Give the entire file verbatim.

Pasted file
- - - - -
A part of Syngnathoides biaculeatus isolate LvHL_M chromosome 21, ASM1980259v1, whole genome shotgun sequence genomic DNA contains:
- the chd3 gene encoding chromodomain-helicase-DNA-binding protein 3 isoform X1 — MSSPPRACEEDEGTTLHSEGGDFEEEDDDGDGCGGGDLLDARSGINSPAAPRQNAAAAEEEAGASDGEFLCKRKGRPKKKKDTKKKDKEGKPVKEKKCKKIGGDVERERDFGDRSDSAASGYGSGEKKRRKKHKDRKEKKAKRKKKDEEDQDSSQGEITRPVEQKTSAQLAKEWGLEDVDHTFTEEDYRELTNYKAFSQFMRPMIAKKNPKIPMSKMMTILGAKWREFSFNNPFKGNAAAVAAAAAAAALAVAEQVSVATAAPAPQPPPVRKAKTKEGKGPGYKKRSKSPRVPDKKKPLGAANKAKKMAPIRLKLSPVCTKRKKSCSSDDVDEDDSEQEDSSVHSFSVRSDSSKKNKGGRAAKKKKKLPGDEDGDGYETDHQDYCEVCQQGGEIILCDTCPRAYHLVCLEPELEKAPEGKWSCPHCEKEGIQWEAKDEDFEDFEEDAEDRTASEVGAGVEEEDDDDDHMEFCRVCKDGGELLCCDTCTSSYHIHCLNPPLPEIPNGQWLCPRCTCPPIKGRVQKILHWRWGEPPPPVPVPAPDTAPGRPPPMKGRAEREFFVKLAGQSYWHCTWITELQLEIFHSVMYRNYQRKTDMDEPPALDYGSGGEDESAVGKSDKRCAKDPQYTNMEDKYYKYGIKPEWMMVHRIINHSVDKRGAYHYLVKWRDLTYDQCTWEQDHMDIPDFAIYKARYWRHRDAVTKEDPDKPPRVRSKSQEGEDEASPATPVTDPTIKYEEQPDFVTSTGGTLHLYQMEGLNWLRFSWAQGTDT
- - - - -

A part of Syngnathoides biaculeatus isolate LvHL_M chromosome 21, ASM1980259v1, whole genome shotgun sequence genomic DNA contains:
- the chd3 gene encoding chromodomain-helicase-DNA-binding protein 3 isoform X1 — MSSPPRACEEDEGTTLHSEGGDFEEEDDDGDGCGGGDLLDARSGINSPAAPRQNAAAAEEEAGASDGEFLCKRKGRPKKKKDTKKKDKEGKPVKEKKCKKIGGDVERERDFGDRSDSAASGYGSGEKKRRKKHKDRKEKKAKRKKKDEEDQDSSQGEITRPVEQKTSAQLAKEWGLEDVDHTFTEEDYRELTNYKAFSQFMRPMIAKKNPKIPMSKMMTILGAKWREFSFNNPFKGNAAAVAAAAAAAALAVAEQVSVATAAPAPQPPPVRKAKTKEGKGPGYKKRSKSPRVPDKKKPLGAANKAKKMAPIRLKLSPVCTKRKKSCSSDDVDEDDSEQEDSSVHSFSVRSDSSKKNKGGRAAKKKKKLPGDEDGDGYETDHQDYCEVCQQGGEIILCDTCPRAYHLVCLEPELEKAPEGKWSCPHCEKEGIQWEAKDEDFEDFEEDAEDRTASEVGAGVEEEDDDDDHMEFCRVCKDGGELLCCDTCTSSYHIHCLNPPLPEIPNGQWLCPRCTCPPIKGRVQKILHWRWGEPPPPVPVPAPDTAPGRPPPMKGRAEREFFVKLAGQSYWHCTWITELQLEIFHSVMYRNYQRKTDMDEPPALDYGSGGEDESAVGKSDKRCAKDPQYTNMEDKYYKYGIKPEWMMVHRIINHSVDKRGAYHYLVKWRDLTYDQCTWEQDHMDIPDFAIYKARYWRHRDAVTKEDPDKPPRVRSKSQEGEDEASPATPVTDPTIKYEEQPDFVTSTGGTLHLYQMEGLNWLRFSWAQGTDT